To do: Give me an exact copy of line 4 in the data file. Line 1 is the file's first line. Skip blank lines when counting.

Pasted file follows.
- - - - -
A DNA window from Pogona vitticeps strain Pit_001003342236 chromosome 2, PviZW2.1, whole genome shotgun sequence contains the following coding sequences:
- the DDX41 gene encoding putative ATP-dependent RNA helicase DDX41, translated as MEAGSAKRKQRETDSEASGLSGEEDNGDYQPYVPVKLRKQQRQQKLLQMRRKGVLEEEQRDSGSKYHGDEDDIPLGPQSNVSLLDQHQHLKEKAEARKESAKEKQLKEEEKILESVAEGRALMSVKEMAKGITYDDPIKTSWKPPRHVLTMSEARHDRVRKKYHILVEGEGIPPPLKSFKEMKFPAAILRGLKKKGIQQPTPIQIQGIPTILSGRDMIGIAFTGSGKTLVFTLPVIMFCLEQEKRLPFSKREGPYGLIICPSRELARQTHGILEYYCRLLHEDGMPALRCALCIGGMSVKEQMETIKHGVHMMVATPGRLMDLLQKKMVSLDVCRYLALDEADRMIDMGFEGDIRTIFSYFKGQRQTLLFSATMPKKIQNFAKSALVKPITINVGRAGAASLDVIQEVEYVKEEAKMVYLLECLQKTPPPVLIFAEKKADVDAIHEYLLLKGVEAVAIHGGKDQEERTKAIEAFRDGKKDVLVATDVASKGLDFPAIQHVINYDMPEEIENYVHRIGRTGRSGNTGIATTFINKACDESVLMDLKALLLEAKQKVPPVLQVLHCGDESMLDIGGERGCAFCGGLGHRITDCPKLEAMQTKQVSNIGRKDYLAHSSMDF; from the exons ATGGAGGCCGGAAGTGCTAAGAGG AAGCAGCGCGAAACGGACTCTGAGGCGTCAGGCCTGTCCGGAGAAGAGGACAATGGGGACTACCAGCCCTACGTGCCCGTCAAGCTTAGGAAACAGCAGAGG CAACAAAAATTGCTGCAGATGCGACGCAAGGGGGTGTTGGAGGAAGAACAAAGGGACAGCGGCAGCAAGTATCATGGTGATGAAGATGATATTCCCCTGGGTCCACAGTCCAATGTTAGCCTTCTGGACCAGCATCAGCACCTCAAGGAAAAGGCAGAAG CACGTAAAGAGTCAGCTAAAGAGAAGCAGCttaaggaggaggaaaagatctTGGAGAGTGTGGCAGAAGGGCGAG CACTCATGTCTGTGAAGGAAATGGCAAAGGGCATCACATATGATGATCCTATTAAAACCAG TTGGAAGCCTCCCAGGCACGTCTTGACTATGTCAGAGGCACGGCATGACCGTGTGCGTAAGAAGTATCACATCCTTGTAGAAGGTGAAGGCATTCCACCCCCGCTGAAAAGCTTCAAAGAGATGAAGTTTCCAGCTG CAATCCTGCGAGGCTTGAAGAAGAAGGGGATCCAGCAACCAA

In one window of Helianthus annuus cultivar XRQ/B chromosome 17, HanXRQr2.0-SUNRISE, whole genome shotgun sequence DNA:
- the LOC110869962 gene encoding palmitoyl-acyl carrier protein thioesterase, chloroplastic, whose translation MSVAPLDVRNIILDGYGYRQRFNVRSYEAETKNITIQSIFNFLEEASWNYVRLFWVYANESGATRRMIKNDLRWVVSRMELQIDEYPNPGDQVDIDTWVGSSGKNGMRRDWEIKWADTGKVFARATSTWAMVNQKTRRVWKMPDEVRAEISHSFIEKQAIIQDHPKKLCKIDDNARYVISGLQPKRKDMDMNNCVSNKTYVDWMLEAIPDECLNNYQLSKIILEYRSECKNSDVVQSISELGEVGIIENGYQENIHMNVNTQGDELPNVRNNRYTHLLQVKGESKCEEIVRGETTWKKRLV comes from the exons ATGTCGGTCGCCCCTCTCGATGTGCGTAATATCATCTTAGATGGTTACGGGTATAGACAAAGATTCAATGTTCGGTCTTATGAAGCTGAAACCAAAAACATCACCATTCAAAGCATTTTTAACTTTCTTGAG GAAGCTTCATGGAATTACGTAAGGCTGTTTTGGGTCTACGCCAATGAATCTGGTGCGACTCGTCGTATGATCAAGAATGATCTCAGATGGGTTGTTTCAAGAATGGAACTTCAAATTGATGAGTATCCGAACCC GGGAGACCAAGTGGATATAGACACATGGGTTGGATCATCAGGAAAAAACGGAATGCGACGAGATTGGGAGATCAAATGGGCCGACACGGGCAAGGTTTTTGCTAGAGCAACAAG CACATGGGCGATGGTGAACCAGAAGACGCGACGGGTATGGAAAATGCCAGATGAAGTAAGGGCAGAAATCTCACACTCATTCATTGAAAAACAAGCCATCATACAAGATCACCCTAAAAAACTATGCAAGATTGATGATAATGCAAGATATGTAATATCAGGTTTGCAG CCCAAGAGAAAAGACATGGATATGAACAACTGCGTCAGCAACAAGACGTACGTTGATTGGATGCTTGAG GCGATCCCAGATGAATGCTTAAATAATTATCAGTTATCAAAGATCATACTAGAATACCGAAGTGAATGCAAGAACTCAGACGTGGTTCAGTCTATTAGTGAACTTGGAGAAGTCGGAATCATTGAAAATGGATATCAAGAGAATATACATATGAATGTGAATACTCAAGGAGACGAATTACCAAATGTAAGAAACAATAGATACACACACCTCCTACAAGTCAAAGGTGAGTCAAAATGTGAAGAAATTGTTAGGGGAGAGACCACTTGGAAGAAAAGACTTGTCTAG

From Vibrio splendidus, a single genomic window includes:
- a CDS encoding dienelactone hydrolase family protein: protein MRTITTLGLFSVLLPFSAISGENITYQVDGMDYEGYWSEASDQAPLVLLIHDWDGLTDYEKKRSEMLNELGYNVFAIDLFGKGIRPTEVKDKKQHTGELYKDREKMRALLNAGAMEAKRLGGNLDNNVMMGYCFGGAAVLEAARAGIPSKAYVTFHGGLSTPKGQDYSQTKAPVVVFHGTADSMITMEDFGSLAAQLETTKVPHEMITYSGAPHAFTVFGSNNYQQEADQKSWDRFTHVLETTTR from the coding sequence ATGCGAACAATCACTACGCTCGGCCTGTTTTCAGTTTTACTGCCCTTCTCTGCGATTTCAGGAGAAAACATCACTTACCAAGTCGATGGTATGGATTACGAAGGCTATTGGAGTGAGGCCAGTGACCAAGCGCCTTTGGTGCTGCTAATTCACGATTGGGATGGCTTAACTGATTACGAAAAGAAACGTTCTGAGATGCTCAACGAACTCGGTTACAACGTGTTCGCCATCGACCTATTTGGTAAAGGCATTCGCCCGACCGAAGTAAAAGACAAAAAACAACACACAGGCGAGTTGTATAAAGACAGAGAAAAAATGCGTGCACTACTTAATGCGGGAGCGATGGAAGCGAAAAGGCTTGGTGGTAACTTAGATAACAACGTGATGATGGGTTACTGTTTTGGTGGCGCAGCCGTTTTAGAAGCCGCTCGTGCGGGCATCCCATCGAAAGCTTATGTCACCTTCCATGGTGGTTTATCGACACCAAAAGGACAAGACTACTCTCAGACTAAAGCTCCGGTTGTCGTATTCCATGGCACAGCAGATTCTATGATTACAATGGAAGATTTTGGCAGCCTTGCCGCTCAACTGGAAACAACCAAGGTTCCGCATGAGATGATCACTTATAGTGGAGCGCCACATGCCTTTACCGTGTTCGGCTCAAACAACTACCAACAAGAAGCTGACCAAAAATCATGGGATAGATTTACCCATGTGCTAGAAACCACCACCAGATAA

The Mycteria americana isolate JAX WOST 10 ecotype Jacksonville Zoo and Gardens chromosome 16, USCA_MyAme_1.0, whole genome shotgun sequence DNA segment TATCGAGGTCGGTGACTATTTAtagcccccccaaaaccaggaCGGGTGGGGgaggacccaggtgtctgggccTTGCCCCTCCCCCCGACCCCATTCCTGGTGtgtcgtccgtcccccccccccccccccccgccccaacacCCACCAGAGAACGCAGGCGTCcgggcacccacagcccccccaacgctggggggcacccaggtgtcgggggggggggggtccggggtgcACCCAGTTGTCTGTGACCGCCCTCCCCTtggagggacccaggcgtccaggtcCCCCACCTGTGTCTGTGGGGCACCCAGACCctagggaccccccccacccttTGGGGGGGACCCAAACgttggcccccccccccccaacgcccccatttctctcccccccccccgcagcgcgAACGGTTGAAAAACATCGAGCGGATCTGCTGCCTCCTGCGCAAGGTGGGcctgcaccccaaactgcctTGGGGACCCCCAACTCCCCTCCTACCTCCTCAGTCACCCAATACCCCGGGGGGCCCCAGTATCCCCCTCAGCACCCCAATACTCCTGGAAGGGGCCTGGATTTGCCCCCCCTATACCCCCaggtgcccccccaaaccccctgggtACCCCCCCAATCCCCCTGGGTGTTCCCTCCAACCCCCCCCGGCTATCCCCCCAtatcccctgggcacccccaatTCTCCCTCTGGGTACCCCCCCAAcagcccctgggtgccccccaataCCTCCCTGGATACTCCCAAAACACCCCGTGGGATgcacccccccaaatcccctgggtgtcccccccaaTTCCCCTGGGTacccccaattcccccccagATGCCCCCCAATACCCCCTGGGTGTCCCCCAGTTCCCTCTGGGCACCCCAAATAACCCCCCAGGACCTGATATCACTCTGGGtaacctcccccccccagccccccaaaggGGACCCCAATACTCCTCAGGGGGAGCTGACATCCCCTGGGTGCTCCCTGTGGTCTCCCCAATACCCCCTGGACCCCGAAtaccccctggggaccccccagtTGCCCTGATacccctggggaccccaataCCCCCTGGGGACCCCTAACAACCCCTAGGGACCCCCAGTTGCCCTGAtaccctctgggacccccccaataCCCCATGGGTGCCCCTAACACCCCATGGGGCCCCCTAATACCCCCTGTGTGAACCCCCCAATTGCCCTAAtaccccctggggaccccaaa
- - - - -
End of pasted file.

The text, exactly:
- the LOC110869962 gene encoding palmitoyl-acyl carrier protein thioesterase, chloroplastic, whose translation MSVAPLDVRNIILDGYGYRQRFNVRSYEAETKNITIQSIFNFLEEASWNYVRLFWVYANESGATRRMIKNDLRWVVSRMELQIDEYPNPGDQVDIDTWVGSSGKNGMRRDWEIKWADTGKVFARATSTWAMVNQKTRRVWKMPDEVRAEISHSFIEKQAIIQDHPKKLCKIDDNARYVISGLQPKRKDMDMNNCVSNKTYVDWMLEAIPDECLNNYQLSKIILEYRSECKNSDVVQSISELGEVGIIENGYQENIHMNVNTQGDELPNVRNNRYTHLLQVKGESKCEEIVRGETTWKKRLV comes from the exons ATGTCGGTCGCCCCTCTCGATGTGCGTAATATCATCTTAGATGGTTACGGGTATAGACAAAGATTCAATGTTCGGTCTTATGAAGCTGAAACCAAAAACATCACCATTCAAAGCATTTTTAACTTTCTTGAG GAAGCTTCATGGAATTACGTAAGGCTGTTTTGGGTCTACGCCAATGAATCTGGTGCGACTCGTCGTATGATCAAGAATGATCTCAGATGGGTTGTTTCAAGAATGGAACTTCAAATTGATGAGTATCCGAACCC GGGAGACCAAGTGGATATAGACACATGGGTTGGATCATCAGGAAAAAACGGAATGCGACGAGATTGGGAGATCAAATGGGCCGACACGGGCAAGGTTTTTGCTAGAGCAACAAG CACATGGGCGATGGTGAACCAGAAGACGCGACGGGTATGGAAAATGCCAGATGAAGTAAGGGCAGAAATCTCACACTCATTCATTGAAAAACAAGCCATCATACAAGATCACCCTAAAAAACTATGCAAGATTGATGATAATGCAAGATATGTAATATCAGGTTTGCAG CCCAAGAGAAAAGACATGGATATGAACAACTGCGTCAGCAACAAGACGTACGTTGATTGGATGCTTGAG GCGATCCCAGATGAATGCTTAAATAATTATCAGTTATCAAAGATCATACTAGAATACCGAAGTGAATGCAAGAACTCAGACGTGGTTCAGTCTATTAGTGAACTTGGAGAAGTCGGAATCATTGAAAATGGATATCAAGAGAATATACATATGAATGTGAATACTCAAGGAGACGAATTACCAAATGTAAGAAACAATAGATACACACACCTCCTACAAGTCAAAGGTGAGTCAAAATGTGAAGAAATTGTTAGGGGAGAGACCACTTGGAAGAAAAGACTTGTCTAG